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Mult Scler J Exp Transl Clin. 2015 Jul 21;1:2055217315596184. doi: 10.1177/2055217315596184. eCollection 2015 Jan-Dec.

Introducing a new method to assess vision: Computer-adaptive contrast-sensitivity testing predicts visual functioning better than charts in multiple sclerosis patients.

Author information

1
Institute of Neuroimmunology and MS (INIMS), University Medical Centre Hamburg-Eppendorf, Germany.
2
Adaptive Sensory Technology, Lübeck, Germany.

Abstract

BACKGROUND:

Impaired low-contrast visual acuity (LCVA) is common in multiple sclerosis (MS) and other neurological diseases. Its assessment is often limited to selected contrasts, for example, 2.5% or 1.25%. Computerized adaptive testing with the quick contrast-sensitivity function (qCSF) method allows assessment across expanded contrast and spatial frequency ranges.

OBJECTIVE:

The objective of this article is to compare qCSF with high- and low-contrast charts and patient-reported visual function.

METHODS:

We enrolled 131 consecutive MS patients (mean age 39.6 years) to assess high-contrast visual acuity (HCVA) at 30 cm and 5 m, low-contrast vision with Sloan charts at 2.5% and 1.25%, qCSF and the National Eye Institute Visual Functioning Questionnaire (NEIVFQ). Associations between the different measures were estimated with linear regression models corrected for age, gender and multiple testing.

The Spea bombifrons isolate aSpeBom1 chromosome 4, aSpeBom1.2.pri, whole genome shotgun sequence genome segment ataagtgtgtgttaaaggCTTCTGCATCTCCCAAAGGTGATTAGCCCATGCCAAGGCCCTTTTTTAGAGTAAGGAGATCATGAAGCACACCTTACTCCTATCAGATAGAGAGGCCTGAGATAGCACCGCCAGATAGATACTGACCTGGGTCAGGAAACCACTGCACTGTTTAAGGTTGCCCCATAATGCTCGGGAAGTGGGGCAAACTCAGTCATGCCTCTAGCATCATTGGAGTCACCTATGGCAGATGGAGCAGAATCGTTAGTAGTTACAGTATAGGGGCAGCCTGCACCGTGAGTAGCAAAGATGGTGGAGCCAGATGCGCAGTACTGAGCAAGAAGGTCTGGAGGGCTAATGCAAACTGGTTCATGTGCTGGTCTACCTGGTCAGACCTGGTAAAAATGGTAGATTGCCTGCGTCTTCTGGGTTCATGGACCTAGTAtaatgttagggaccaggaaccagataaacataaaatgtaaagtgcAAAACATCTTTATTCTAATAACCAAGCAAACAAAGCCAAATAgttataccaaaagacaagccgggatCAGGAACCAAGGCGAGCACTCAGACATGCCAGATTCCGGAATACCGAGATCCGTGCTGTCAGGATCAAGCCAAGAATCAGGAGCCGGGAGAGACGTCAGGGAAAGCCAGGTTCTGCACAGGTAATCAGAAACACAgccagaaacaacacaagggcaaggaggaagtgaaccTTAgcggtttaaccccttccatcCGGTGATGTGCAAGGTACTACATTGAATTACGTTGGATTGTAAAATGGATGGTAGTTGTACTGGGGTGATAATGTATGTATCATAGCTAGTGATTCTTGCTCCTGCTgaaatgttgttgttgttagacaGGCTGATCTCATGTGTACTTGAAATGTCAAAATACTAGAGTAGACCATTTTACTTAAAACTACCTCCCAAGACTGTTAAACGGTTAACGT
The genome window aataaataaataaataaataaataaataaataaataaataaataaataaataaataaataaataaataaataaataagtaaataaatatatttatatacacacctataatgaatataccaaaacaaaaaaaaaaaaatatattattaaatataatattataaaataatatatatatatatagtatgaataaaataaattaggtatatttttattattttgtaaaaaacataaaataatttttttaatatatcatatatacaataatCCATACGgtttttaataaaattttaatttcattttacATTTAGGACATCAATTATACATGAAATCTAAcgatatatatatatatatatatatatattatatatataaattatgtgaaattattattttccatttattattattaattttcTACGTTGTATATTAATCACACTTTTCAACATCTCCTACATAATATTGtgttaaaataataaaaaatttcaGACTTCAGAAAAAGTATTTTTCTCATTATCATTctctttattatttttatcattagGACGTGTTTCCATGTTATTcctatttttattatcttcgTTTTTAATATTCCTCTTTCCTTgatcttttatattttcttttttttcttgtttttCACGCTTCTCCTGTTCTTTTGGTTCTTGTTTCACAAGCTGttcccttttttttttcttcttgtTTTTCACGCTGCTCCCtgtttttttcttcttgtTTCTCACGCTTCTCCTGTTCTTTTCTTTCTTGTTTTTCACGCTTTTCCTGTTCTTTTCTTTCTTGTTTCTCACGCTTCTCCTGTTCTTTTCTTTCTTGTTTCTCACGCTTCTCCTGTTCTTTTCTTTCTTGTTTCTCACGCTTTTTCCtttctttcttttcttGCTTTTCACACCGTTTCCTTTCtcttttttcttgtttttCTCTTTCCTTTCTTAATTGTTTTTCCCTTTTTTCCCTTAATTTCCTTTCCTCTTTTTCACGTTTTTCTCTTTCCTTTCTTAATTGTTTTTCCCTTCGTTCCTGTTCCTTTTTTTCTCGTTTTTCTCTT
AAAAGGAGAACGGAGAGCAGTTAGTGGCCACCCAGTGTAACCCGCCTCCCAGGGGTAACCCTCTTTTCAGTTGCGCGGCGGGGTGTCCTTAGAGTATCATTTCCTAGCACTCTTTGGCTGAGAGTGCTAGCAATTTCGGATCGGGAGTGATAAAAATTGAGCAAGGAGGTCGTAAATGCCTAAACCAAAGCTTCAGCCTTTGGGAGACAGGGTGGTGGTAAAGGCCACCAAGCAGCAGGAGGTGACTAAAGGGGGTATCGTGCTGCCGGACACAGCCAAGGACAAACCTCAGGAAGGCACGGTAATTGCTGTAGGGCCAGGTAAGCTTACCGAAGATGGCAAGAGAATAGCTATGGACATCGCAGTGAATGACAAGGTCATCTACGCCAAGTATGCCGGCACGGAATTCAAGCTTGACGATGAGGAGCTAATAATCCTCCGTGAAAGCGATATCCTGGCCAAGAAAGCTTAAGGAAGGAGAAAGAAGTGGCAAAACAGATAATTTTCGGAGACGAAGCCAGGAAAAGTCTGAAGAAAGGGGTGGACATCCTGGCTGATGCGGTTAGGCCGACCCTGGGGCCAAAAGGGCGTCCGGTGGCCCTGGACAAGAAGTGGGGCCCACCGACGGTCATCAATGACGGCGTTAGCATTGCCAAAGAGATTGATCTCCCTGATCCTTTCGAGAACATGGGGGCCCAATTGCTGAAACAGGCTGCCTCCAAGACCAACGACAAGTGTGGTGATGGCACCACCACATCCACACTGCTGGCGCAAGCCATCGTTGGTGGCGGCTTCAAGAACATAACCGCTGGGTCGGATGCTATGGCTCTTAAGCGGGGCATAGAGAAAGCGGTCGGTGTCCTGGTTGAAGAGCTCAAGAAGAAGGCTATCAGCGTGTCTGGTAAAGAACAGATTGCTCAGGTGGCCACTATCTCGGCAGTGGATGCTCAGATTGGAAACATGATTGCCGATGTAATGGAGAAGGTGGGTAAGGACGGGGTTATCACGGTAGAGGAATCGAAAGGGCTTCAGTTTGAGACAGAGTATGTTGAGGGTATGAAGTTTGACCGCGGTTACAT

RESULTS:

The association between qCSF and Sloan charts (R2 = 0.68) was higher than with HCVA (5 m: R2 = 0.5; 30 cm: R2 = 0.41). The highest association with NEIVFQ subscales was observed for qCSF (R2 0.20-0.57), while Sloan charts were not associated with any NEIVFQ subscale after correction for multiple testing.

CONCLUSION:

The qCSF is a promising new outcome for low-contrast vision in MS and other neurological diseases. Here we show a closer link to patient-reported visual function than standard low- and high-contrast charts.

KEYWORDS:

Outcome measurement; Sloan charts; contrast vision; multiple sclerosis; visual acuity

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